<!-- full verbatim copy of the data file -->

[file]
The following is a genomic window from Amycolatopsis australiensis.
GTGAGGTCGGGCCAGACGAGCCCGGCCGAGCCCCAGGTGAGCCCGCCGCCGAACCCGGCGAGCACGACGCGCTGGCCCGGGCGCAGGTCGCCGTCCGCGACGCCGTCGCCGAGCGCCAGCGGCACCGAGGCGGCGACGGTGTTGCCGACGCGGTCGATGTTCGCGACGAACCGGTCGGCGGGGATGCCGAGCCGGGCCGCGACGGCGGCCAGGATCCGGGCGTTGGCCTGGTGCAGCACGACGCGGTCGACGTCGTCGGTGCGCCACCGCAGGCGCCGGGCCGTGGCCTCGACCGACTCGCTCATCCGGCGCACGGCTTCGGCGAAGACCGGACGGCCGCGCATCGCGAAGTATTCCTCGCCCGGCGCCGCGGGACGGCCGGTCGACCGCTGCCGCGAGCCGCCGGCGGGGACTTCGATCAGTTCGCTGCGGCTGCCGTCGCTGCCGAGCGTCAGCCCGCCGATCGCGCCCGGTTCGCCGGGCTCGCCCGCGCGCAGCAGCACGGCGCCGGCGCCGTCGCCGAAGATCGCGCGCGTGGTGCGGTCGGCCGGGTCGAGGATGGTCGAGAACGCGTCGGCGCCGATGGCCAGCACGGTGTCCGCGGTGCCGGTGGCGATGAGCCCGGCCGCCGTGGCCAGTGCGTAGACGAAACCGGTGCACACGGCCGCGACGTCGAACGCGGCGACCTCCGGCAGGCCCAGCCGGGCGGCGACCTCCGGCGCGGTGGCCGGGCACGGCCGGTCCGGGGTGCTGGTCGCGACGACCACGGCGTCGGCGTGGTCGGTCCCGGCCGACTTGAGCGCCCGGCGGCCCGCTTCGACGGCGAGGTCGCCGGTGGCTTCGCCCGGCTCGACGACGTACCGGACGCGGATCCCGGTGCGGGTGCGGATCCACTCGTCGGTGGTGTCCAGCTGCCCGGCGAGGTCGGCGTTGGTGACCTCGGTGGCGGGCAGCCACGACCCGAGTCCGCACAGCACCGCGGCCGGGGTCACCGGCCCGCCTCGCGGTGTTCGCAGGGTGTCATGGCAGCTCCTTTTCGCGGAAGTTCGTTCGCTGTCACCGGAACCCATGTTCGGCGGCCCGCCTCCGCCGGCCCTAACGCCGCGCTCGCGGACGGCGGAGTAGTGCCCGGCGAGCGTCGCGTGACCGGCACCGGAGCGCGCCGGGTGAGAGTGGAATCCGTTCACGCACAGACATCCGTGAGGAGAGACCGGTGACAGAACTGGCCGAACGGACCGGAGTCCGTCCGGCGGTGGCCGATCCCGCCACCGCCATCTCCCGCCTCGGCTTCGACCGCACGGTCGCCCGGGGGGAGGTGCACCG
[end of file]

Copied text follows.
The following is a genomic window from Amycolatopsis australiensis.
GTGAGGTCGGGCCAGACGAGCCCGGCCGAGCCCCAGGTGAGCCCGCCGCCGAACCCGGCGAGCACGACGCGCTGGCCCGGGCGCAGGTCGCCGTCCGCGACGCCGTCGCCGAGCGCCAGCGGCACCGAGGCGGCGACGGTGTTGCCGACGCGGTCGATGTTCGCGACGAACCGGTCGGCGGGGATGCCGAGCCGGGCCGCGACGGCGGCCAGGATCCGGGCGTTGGCCTGGTGCAGCACGACGCGGTCGACGTCGTCGGTGCGCCACCGCAGGCGCCGGGCCGTGGCCTCGACCGACTCGCTCATCCGGCGCACGGCTTCGGCGAAGACCGGACGGCCGCGCATCGCGAAGTATTCCTCGCCCGGCGCCGCGGGACGGCCGGTCGACCGCTGCCGCGAGCCGCCGGCGGGGACTTCGATCAGTTCGCTGCGGCTGCCGTCGCTGCCGAGCGTCAGCCCGCCGATCGCGCCCGGTTCGCCGGGCTCGCCCGCGCGCAGCAGCACGGCGCCGGCGCCGTCGCCGAAGATCGCGCGCGTGGTGCGGTCGGCCGGGTCGAGGATGGTCGAGAACGCGTCGGCGCCGATGGCCAGCACGGTGTCCGCGGTGCCGGTGGCGATGAGCCCGGCCGCCGTGGCCAGTGCGTAGACGAAACCGGTGCACACGGCCGCGACGTCGAACGCGGCGACCTCCGGCAGGCCCAGCCGGGCGGCGACCTCCGGCGCGGTGGCCGGGCACGGCCGGTCCGGGGTGCTGGTCGCGACGACCACGGCGTCGGCGTGGTCGGTCCCGGCCGACTTGAGCGCCCGGCGGCCCGCTTCGACGGCGAGGTCGCCGGTGGCTTCGCCCGGCTCGACGACGTACCGGACGCGGATCCCGGTGCGGGTGCGGATCCACTCGTCGGTGGTGTCCAGCTGCCCGGCGAGGTCGGCGTTGGTGACCTCGGTGGCGGGCAGCCACGACCCGAGTCCGCACAGCACCGCGGCCGGGGTCACCGGCCCGCCTCGCGGTGTTCGCAGGGTGTCATGGCAGCTCCTTTTCGCGGAAGTTCGTTCGCTGTCACCGGAACCCATGTTCGGCGGCCCGCCTCCGCCGGCCCTAACGCCGCGCTCGCGGACGGCGGAGTAGTGCCCGGCGAGCGTCGCGTGACCGGCACCGGAGCGCGCCGGGTGAGAGTGGAATCCGTTCACGCACAGACATCCGTGAGGAGAGACCGGTGACAGAACTGGCCGAACGGACCGGAGTCCGTCCGGCGGTGGCCGATCCCGCCACCGCCATCTCCCGCCTCGGCTTCGACCGCACGGTCGCCCGGGGGGAGGTGCACCG